Film production isn't all about the talent. Bold statement, I know, but a good video marketing strategy underpins the success and reach of any great piece of work. In its absence, it's possible you make a blockbuster-whammy of a video that never gets seen. Even worse, it's entirely possible you invest in a flop! 

I've been browsing blogs in search of wise words on the topic and really like this list by Ajay Prasad, so I pinched the best bits. Here are some common production failings and how your business can dodge them:

1) Mixed messages

Packing too much in does more harm than good. This typically happens when you're indiscriminate with script content in an attempt to attract and please across the board. However, mixed messages are hard to follow, and nobody is under any obligation to listen to you. If your message is convoluted and unclear your viewership will suffer as people get increasingly bored and tune out.

Distill your message with a high-quality script. Describe a problem, offer a solution, and flesh it out with a little humour or fact for interest’s sake.

2) Unclear goals

It isn't cost-effective to produce video for video’s sake. A video marketing campaign should be targeted towards a specific goal so that you can monitor the outcomes and measure its success.

Before you begin your scriptwriting process, define the objectives for your project. What issue do you want this particular video to resolve? Who is your target audience? What solutions are you trying to highlight to them? Will the video be supported by further material? And where does it sit in your overall content creation process?

3) Too much talk

Hey jabbermouth! The first 3 - 10 seconds of your video is crucial in web video: every word counts. 

Be ruthless when editing your script. Use overlays to underscore key points. Include a call to action that guides viewers along the buyer’s journey.

4) In-house production

With social media video, authenticity frequently champions production value; people go online in search of stories and information, not a sales pitch. However, when a video is intended to represent your brand more formally, as on website pages, there's a slightly different expectation and it doesn’t pay to cut corners. Consumers are spoiled for choice when it comes to video - a fairly high standard is the status quo.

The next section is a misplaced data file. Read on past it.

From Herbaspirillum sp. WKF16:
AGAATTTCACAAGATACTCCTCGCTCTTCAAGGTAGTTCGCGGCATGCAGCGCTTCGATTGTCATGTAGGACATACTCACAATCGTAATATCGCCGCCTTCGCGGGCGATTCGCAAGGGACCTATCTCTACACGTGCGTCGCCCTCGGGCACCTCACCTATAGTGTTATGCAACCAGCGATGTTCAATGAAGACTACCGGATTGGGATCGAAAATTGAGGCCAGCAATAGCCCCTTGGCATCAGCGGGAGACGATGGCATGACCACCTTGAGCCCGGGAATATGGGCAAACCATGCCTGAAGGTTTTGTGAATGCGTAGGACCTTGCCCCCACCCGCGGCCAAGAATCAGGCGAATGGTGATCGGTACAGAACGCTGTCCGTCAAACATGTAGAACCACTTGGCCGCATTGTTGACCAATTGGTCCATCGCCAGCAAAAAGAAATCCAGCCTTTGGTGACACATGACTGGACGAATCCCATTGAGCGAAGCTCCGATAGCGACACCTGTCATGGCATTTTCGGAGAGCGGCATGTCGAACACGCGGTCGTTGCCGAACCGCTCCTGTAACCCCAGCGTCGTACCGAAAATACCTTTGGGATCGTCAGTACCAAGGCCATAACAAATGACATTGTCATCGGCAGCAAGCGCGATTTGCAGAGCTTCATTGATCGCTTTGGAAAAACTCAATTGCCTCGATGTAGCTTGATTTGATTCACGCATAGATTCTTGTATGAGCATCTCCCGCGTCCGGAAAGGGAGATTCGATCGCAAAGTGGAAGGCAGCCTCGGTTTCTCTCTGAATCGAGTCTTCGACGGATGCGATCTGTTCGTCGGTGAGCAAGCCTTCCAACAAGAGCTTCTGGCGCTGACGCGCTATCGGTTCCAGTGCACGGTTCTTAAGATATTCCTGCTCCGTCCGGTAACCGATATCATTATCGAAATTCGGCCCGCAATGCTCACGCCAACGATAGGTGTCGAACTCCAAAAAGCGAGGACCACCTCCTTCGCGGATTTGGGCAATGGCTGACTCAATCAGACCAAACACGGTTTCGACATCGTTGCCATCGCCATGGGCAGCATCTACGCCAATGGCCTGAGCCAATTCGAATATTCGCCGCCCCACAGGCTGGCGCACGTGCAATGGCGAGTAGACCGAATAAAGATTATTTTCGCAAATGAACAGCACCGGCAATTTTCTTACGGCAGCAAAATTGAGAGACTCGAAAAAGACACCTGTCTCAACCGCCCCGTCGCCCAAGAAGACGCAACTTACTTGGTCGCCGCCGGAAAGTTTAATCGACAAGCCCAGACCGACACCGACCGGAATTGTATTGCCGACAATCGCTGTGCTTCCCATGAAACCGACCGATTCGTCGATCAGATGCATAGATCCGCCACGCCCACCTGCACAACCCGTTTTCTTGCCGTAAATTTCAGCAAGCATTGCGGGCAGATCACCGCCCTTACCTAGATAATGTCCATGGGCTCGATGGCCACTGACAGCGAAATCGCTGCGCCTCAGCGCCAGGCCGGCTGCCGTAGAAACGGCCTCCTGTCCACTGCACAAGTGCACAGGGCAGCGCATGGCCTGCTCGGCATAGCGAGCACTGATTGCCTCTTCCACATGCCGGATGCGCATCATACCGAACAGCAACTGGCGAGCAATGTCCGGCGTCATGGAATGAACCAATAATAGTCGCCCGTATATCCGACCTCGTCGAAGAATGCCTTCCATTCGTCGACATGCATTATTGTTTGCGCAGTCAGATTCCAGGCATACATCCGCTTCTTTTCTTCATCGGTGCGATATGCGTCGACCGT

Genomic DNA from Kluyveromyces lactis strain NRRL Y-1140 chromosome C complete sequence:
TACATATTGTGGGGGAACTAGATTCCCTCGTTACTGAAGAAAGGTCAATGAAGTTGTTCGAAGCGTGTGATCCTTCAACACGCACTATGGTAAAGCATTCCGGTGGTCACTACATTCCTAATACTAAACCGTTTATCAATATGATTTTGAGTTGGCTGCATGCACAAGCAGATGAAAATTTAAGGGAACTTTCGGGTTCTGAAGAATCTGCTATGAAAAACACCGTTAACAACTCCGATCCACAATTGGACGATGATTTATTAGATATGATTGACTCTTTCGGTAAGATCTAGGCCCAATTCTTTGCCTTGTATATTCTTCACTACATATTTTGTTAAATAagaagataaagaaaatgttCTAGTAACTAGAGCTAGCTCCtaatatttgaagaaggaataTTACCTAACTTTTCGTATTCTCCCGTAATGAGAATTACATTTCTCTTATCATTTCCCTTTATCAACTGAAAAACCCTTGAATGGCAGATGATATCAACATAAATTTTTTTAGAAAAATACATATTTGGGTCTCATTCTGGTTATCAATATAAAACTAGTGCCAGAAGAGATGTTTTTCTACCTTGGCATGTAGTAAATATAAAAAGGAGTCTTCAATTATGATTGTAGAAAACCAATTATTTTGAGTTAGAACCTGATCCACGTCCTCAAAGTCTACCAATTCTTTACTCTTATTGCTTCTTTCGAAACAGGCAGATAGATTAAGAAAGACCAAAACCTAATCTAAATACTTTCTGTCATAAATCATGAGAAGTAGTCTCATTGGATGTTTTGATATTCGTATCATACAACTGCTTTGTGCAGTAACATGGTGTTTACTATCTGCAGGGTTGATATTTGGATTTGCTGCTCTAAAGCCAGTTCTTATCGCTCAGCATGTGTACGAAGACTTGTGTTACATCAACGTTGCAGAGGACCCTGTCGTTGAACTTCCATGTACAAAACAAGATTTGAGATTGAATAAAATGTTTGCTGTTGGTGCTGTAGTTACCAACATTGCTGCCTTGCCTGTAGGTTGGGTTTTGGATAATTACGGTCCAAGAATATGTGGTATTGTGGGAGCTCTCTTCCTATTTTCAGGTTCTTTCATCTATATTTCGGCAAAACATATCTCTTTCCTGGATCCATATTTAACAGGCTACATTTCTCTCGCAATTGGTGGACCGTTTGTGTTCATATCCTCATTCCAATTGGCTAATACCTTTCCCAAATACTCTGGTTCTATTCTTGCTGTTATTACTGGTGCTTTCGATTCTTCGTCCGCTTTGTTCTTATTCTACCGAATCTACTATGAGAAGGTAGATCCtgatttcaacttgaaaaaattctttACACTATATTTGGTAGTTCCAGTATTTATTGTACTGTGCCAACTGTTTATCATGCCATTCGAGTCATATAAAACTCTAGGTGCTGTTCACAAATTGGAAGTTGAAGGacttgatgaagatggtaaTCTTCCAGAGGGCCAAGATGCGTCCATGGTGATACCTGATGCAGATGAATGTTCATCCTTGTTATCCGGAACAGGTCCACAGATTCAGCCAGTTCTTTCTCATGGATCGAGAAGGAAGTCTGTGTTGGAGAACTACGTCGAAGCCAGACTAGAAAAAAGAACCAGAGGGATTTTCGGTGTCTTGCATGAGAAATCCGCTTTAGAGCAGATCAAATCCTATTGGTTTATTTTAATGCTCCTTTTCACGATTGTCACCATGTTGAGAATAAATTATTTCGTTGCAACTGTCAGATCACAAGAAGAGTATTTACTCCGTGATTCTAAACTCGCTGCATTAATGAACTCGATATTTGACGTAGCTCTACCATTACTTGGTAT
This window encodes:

Investing in high-spec kit can be a false economy in this scenario; a grand piano in the hands of a novice is basically just a cumbersome noise-maker.

If you don't have the requisite skills in-house, hire a professional video production company.

5) Not utilising video metadata

It’s a commonly overlooked aspect of video marketing campaigns, but metadata matters. Metadata consists of the titles, tags and descriptions for your video. These help improve your search engine rankings.

Metadata helps you get found. You can use online tools such as the YouTube Keywords Suggestion tool, Headline Analyser, Hubspot or TubeBuddy to find relevant keyword suggestions to optimise your videos.

6) Missing transcripts

Speaking of SEO, if your video lacks reach, a missing transcript might be to blame. Including one makes your video much more search engine friendly.

There are several transcript options available to you. A quick-fix solution would be to copy and paste your script into the body of your page. This helps you get picked up by crawlers, and will be a key factor in determining keywords. If you are pushed for space, but want the transcript on-page, you can also place the full transcript in a division tag or constrain the dimensions with a re-sizeable text area box.

If your script is particularly lengthy you may want to link to a separate transcript page in order to prevent Google from misclassifying your page as text-oriented. You could also improve your SEO by adding an interactive transcript, adding a Schema video markup or using closed captions in HTML5.

Put as much love into the strategy surrounding your video as you do the piece itself and you'll be less likely to suffer the disappointment of a failed video campaign.